Saturday, December 16, 2006

Kabul Express trundles along

I went past somber ticket helpers dressed in maroon pathan suits and Afghan turbans on the opening day to see Kabul Express in a packed cinema hall in Vadodara. Kabul… has a short running length by Hindi film standards, weighing in at just over one and a half hours. But that is not the only convention it breaks. It doesn’t have a traditional male lead – John Abraham who gets most media junket publicity shares screen time – almost equally and selflessly with two other male leads – Arshad Warsi and Salman Shahid, it doesn’t have any songs in the movie and it doesn’t have a romance of any kind. Normally these types of movies in Bollywood tend to be the arty, serious types. But writer director Kabir Khan tackles weighty subject matter in a mainstream way while still eschewing traditional Bollywood trappings. It’s a bold and noteworthy effort by a filmmaker who is leading off a 3 picture deal with Yash Raj films, enough to make anyone want to play it safe.

Unfortunately, Kabul… is poorly written and dies a very early death although my curiosity to see the experiment come to its logical end did engage me fully.

Kabul… is the story of an Indian reporter, Sohail played by Abraham, and his cameraman Jai played by Warsi, who travel to Kabul to interview a member of Taliban just as the American siege is coming to an end. Driven around in the titular SUV by an Afghan guide Khyber (Hanif Hum Ghum), they meet an American journalist Jessica (Linda Arsenio) and get kidnapped by a Talib (Shahid) who wants to make his way back into Pakistan.

With primary photography in Afghanistan, Kabul… is supposed to be a thriller with political overtones and human undertones. Although Afghan politics take center-stage, the movie’s primary resolution comes along the Indo-Pak relationship between the Indian journalists and the Pakistani taleb. The script focuses on how the characters discover (amidst some healing and bonding) that they are not so different after all and might even have been friends under different circumstances.

In other words, it’s a fairly warmed over plot.

As in all such endeavors, the plot trappings are significant. This is where the movie fails badly. Let me count the ways.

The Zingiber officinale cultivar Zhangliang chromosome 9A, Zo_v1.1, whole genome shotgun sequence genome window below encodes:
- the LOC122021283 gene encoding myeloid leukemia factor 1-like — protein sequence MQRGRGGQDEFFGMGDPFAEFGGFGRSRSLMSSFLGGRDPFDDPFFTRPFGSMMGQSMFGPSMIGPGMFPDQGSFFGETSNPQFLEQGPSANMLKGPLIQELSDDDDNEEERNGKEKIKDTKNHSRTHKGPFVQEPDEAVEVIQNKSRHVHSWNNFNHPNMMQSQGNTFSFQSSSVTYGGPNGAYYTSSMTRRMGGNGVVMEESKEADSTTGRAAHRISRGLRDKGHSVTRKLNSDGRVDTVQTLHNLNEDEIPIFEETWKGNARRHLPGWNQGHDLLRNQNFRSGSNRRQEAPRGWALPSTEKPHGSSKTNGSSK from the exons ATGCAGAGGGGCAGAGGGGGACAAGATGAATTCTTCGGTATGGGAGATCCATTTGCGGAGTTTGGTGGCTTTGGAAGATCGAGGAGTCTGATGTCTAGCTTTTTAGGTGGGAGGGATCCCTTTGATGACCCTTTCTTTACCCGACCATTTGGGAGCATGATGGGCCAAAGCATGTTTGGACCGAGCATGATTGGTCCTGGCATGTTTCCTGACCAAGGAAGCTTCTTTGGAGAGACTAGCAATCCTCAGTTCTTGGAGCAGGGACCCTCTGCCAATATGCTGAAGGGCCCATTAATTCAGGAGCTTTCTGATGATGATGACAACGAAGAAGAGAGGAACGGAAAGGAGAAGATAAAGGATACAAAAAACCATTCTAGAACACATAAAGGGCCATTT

• There is no initial character development that engages you. Abraham and Warsi’s journalists are given very meager treatment hardly enough to make you want to care when they are put in peril (which is really in the first scene). The characters do unfold as the movie progresses, but this is done in very simplistic and stereotypical ways with pert summary dialogues. (Hey Bollywood, can we have an Afghan in a movie who doesn’t talk like Kiran Kumar in Tezaab?)
  • There is no thrill in the thriller. Kabir as a director fails to infuse any sense of dread or peril in the scenes that call for close-calls and tense face offs. This results in a movie that feels underwritten.
  • While the complexity of the politics has been acknowledged, it hasn’t been explored fully. Kabir takes on Afghan, Pakistani, American and gender politics, but dwells primarily on Afghanistan and gives the others cursory treatment. He even makes a neat if heavy handed statement on journalism. But at no point does he address ethnic divisions or the role and position of India in any of this, which I would think should have been central to this movie. The two Indian journalists come across as saints where the reality should have been presented to be far more complicated.

Some positives: there are some genuinely touching moments in the film – I counted three. There is some deft comedy in the film, mostly keying off of Warsi’s motor mouthed delivery, which is reigned in at the right moments. And there is some lush music and camerawork.

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